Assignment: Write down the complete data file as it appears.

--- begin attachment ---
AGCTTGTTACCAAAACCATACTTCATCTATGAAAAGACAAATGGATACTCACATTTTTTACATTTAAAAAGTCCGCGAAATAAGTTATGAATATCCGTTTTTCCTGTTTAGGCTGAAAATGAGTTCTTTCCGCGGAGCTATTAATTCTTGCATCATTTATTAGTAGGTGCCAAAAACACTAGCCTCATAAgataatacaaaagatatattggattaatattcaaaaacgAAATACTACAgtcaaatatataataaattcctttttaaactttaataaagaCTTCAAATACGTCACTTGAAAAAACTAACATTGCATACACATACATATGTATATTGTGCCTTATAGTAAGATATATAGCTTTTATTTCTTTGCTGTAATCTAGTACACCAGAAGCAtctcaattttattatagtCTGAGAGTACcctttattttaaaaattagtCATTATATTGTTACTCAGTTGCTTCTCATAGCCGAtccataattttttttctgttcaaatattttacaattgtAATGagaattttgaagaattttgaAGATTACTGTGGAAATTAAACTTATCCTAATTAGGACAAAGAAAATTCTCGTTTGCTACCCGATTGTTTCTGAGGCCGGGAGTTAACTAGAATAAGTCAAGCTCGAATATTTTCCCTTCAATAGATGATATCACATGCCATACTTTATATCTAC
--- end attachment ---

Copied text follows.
AGCTTGTTACCAAAACCATACTTCATCTATGAAAAGACAAATGGATACTCACATTTTTTACATTTAAAAAGTCCGCGAAATAAGTTATGAATATCCGTTTTTCCTGTTTAGGCTGAAAATGAGTTCTTTCCGCGGAGCTATTAATTCTTGCATCATTTATTAGTAGGTGCCAAAAACACTAGCCTCATAAgataatacaaaagatatattggattaatattcaaaaacgAAATACTACAgtcaaatatataataaattcctttttaaactttaataaagaCTTCAAATACGTCACTTGAAAAAACTAACATTGCATACACATACATATGTATATTGTGCCTTATAGTAAGATATATAGCTTTTATTTCTTTGCTGTAATCTAGTACACCAGAAGCAtctcaattttattatagtCTGAGAGTACcctttattttaaaaattagtCATTATATTGTTACTCAGTTGCTTCTCATAGCCGAtccataattttttttctgttcaaatattttacaattgtAATGagaattttgaagaattttgaAGATTACTGTGGAAATTAAACTTATCCTAATTAGGACAAAGAAAATTCTCGTTTGCTACCCGATTGTTTCTGAGGCCGGGAGTTAACTAGAATAAGTCAAGCTCGAATATTTTCCCTTCAATAGATGATATCACATGCCATACTTTATATCTAC